Novel antifungal presents opportunities for treating aspergillosis

Researchers from the University of Liverpool (UK) and F2G Limited (Eccles, UK) have developed a novel antifungal compound, F901318, that could help in treating invasive fungal infections such as aspergillosis.

Currently, there are relatively few agents licensed for use against fungal infections, in addition, emerging antifungal resistance and drug toxicity can make treatment very challenging. F901318 represents the lead compound of a novel antifungal class termed ‘orotomides’ – the first new class of antifungals to be discovered in the last three decades. F901318 has a novel mechanism of action, inhibiting the fungal enzyme dihydroorotate dehydrogenase and has previously demonstrated potent activity against Aspergillus species.

Understanding the relationship between drug doses, the concentration of drug in the body and antifungal effect is critical to progressing compounds for clinical use. The team, led by William Hope (University of Liverpool), therefore aimed to characterize the pharmacodynamics of this drug.

F901318 was tested for end-point parameters including serum galactomannan, survival and histopathology in mouse and rabbit models, in addition, it was benchmarked against a clinically relevant treatment. The researchers discovered that F901318 exhibits time-dependent antifungal activity and established pharmacodynamics targets such as the minimum inhibitory concentration. The team hope that these findings can now be used to select optimal drug regimens for Phase II and III clinical trials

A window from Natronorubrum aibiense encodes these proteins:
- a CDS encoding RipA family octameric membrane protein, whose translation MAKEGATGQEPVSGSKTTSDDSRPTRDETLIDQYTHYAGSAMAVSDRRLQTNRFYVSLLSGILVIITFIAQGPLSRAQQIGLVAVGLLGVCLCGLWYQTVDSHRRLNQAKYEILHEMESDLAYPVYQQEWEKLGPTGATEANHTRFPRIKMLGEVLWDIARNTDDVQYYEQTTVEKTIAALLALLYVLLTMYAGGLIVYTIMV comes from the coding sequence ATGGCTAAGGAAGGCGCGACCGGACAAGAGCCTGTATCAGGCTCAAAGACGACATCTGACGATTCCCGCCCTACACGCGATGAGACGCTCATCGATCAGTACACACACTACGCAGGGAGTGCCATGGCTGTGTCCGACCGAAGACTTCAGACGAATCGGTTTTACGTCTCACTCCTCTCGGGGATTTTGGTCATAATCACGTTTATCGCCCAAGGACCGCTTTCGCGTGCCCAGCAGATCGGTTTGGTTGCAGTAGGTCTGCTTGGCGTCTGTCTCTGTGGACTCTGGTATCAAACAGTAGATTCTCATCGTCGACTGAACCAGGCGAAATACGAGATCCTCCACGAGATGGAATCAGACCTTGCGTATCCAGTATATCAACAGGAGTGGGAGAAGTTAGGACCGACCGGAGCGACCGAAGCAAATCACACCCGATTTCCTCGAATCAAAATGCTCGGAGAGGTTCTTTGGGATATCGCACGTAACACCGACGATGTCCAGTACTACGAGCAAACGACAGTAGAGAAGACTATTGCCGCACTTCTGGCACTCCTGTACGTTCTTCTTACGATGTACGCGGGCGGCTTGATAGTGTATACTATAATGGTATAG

Hope concluded: “Antifungal resistance represents a major global clinical challenge. This study provides the necessary information to enable F901318 to be developed for clinical use.”

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Sources: Hope WW, McEntree L, Lovermore J et al. Pharmacodynamics of the Orotomides against Aspergillus fumigatus: New Opportunities for Treatment of Multidrug-Resistant Fungal Disease. mBio. 8(4) e01157–17.


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